Solar Flare

Photo by Susan Whitney.

Solar Flare


1.5 oz. 100 % Agave Tequila Blanco (I like Espolón)
1 oz. Aperol
2 oz. fresh-squeezed ruby red grapefruit juice, strained
1 tsp. blood orange oleo saccharum

Shake with ice and strain into a chilled coupe.

Garnish with a burnt blood orange slice.

I was, perhaps, ill prepared for the unfettered freedom I discovered entering college in New Orleans at a time when 18-year-olds drank legally and the closest bar was a drunken stumble across one well-manicured quad. A sage observer might have predicted that my torrid love affair with tequila would end as abruptly as it began. But would she have foreseen our fond reunion two decades later after we’d both cleaned up our act (a bit)?

Enter the Solar Flare. One sip and my mind wanders to a hammock in the afternoon sun — only on the Mediterranean, not the Caribbean. Inspired by the beauty – but not the sweetness, of a tequila sunrise, blood orange oleo saccharum tempers the bitter edge of the Aperol and grapefruit juice and the oomph of the tequila.

The oleo saccharum is easy to make, but you need at least four hours of lead time, and waiting longer will draw out more of the oils from the citrus, so I suggest making it the night before you need it and storing it in the fridge. I found a great recipe at Use a vegetable peeler or a small knife to remove the peel from two blood oranges and one lemon, taking care to not remove too much of the bitter white pith. Place the peels in a sturdy glass bowl (I like to use one with a lid), add 3 oz. of superfine white sugar and muddle the hell out of them. Seal or cover the container, set aside and wait for the magic to happen.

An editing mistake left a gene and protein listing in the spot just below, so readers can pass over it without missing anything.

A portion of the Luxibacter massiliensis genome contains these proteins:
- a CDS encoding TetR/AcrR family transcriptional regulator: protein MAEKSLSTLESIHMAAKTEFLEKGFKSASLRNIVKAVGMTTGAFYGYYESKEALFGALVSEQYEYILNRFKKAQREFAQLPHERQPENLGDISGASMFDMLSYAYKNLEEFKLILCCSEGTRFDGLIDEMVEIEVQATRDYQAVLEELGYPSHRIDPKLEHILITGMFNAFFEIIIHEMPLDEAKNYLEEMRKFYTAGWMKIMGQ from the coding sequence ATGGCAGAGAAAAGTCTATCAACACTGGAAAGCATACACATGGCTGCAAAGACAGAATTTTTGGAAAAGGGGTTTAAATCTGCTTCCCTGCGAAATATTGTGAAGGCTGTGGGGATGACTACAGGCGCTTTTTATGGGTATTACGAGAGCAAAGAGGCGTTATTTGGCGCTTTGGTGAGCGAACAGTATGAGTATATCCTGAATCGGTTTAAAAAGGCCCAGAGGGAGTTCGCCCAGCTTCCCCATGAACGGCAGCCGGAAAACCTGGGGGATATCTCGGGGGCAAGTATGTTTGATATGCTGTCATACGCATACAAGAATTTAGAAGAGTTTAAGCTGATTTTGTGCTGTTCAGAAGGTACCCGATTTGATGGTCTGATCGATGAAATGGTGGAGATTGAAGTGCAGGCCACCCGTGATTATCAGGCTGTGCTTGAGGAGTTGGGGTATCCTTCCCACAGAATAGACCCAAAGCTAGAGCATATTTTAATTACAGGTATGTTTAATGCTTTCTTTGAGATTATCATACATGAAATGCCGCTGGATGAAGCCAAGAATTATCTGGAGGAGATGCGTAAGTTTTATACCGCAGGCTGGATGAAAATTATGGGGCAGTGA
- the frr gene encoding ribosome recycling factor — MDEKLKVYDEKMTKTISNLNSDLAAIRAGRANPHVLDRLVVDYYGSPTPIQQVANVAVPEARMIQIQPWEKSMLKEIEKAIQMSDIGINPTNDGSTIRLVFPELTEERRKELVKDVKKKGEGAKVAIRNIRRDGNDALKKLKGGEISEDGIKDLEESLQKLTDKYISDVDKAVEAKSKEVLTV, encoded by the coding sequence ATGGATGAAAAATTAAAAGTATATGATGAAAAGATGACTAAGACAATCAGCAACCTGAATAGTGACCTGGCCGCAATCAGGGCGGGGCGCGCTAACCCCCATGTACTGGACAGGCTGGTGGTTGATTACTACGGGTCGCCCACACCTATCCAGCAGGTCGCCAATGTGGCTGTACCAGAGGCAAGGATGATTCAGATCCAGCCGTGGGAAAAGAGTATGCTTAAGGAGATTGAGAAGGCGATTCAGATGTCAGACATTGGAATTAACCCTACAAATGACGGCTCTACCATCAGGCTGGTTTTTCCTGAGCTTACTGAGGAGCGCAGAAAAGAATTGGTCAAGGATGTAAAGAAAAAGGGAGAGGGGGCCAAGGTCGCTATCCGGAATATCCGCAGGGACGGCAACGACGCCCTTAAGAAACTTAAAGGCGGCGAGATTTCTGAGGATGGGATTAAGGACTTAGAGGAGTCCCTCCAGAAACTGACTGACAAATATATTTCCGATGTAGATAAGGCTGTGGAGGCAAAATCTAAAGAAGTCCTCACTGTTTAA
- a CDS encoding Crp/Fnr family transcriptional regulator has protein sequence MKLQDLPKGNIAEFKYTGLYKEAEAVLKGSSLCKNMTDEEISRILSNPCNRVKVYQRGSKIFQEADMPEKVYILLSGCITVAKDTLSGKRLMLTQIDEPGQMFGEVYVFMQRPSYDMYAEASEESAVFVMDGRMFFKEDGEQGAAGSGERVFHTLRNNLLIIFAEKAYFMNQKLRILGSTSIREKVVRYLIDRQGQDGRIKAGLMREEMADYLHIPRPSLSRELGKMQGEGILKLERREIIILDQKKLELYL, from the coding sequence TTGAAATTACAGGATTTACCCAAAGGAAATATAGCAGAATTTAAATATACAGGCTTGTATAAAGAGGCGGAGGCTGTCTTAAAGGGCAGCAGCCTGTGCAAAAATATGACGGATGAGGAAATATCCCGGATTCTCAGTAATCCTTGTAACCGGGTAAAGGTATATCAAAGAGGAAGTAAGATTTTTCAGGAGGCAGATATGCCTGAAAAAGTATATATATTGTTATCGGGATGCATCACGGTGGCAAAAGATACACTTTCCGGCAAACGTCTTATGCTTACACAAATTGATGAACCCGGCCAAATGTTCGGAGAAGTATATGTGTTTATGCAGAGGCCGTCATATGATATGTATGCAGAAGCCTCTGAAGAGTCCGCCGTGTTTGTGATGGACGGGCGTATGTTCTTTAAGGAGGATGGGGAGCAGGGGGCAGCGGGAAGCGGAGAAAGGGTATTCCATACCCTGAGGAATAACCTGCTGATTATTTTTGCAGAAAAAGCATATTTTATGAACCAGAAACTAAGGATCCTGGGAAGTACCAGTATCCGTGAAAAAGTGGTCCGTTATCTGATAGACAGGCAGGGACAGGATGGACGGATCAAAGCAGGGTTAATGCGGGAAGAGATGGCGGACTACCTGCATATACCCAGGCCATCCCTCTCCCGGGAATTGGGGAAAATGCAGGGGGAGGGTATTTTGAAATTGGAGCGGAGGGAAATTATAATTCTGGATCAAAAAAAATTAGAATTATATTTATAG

Photo by Susan Whitney.

After a few hours, the sugar will have extracted the oil from the peels, leaving you with a complex, citrusy syrup. Just push the peels to the side and let the syrup pool in one spot. I like to scale my recipe up then store the extra oleo saccharum in the fridge for a month (or more, if it lasts that long).

To make the burnt blood orange slices, cut a blood orange (preferable a small one) into 1/4″ wheels and place them on a cookie sheet. Turn on your broiler. Sprinkle each wheel with a pinch each of salt and cayenne pepper, then lightly coat the wheel with demerara sugar. Place the sheet pan under the broiler and watch it closely. When the sugar has been bubbling for about 45 seconds and before the rings turn black, take the sheet pan out, flip the wheels and repeat the process on the other side. When the second side is done, take the wheels out and let them cool before using. Once the pan has thoroughly cooled, lick it. When family members stumble upon you in flagrantre delicto, make them taste it, too. The spicy, salty blood orange caramel left behind is delicious.

Photo by Susan Whitney.

Now that you’ve got your mise en place, shake the ingredients over ice, strain into a chilled coupe and place either a full or a half blood orange slice in the cocktail, depending on how large the wheels are. Now drink and drift away to your happy place.




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